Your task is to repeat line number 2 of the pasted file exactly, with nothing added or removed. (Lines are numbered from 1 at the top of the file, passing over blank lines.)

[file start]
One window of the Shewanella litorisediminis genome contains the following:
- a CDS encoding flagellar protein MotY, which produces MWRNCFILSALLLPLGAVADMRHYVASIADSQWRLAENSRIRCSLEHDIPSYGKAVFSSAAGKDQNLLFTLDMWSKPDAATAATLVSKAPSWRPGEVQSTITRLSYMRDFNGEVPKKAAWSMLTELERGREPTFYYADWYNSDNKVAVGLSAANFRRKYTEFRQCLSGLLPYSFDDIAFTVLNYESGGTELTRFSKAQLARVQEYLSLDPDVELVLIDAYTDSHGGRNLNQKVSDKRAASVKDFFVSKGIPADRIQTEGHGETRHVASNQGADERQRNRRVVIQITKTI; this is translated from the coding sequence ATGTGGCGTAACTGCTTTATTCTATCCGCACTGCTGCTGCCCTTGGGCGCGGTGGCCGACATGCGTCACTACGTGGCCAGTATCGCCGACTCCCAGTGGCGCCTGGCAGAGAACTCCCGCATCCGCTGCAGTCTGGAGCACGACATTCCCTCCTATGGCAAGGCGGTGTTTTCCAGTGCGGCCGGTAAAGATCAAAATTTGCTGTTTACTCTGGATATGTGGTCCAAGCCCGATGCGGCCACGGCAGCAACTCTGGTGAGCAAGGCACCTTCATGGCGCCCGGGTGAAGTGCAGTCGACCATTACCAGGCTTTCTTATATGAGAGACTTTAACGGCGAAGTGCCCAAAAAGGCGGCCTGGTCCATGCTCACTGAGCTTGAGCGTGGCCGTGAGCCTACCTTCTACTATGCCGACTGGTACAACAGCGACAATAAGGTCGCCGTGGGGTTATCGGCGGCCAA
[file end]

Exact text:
- a CDS encoding flagellar protein MotY, which produces MWRNCFILSALLLPLGAVADMRHYVASIADSQWRLAENSRIRCSLEHDIPSYGKAVFSSAAGKDQNLLFTLDMWSKPDAATAATLVSKAPSWRPGEVQSTITRLSYMRDFNGEVPKKAAWSMLTELERGREPTFYYADWYNSDNKVAVGLSAANFRRKYTEFRQCLSGLLPYSFDDIAFTVLNYESGGTELTRFSKAQLARVQEYLSLDPDVELVLIDAYTDSHGGRNLNQKVSDKRAASVKDFFVSKGIPADRIQTEGHGETRHVASNQGADERQRNRRVVIQITKTI; this is translated from the coding sequence ATGTGGCGTAACTGCTTTATTCTATCCGCACTGCTGCTGCCCTTGGGCGCGGTGGCCGACATGCGTCACTACGTGGCCAGTATCGCCGACTCCCAGTGGCGCCTGGCAGAGAACTCCCGCATCCGCTGCAGTCTGGAGCACGACATTCCCTCCTATGGCAAGGCGGTGTTTTCCAGTGCGGCCGGTAAAGATCAAAATTTGCTGTTTACTCTGGATATGTGGTCCAAGCCCGATGCGGCCACGGCAGCAACTCTGGTGAGCAAGGCACCTTCATGGCGCCCGGGTGAAGTGCAGTCGACCATTACCAGGCTTTCTTATATGAGAGACTTTAACGGCGAAGTGCCCAAAAAGGCGGCCTGGTCCATGCTCACTGAGCTTGAGCGTGGCCGTGAGCCTACCTTCTACTATGCCGACTGGTACAACAGCGACAATAAGGTCGCCGTGGGGTTATCGGCGGCCAA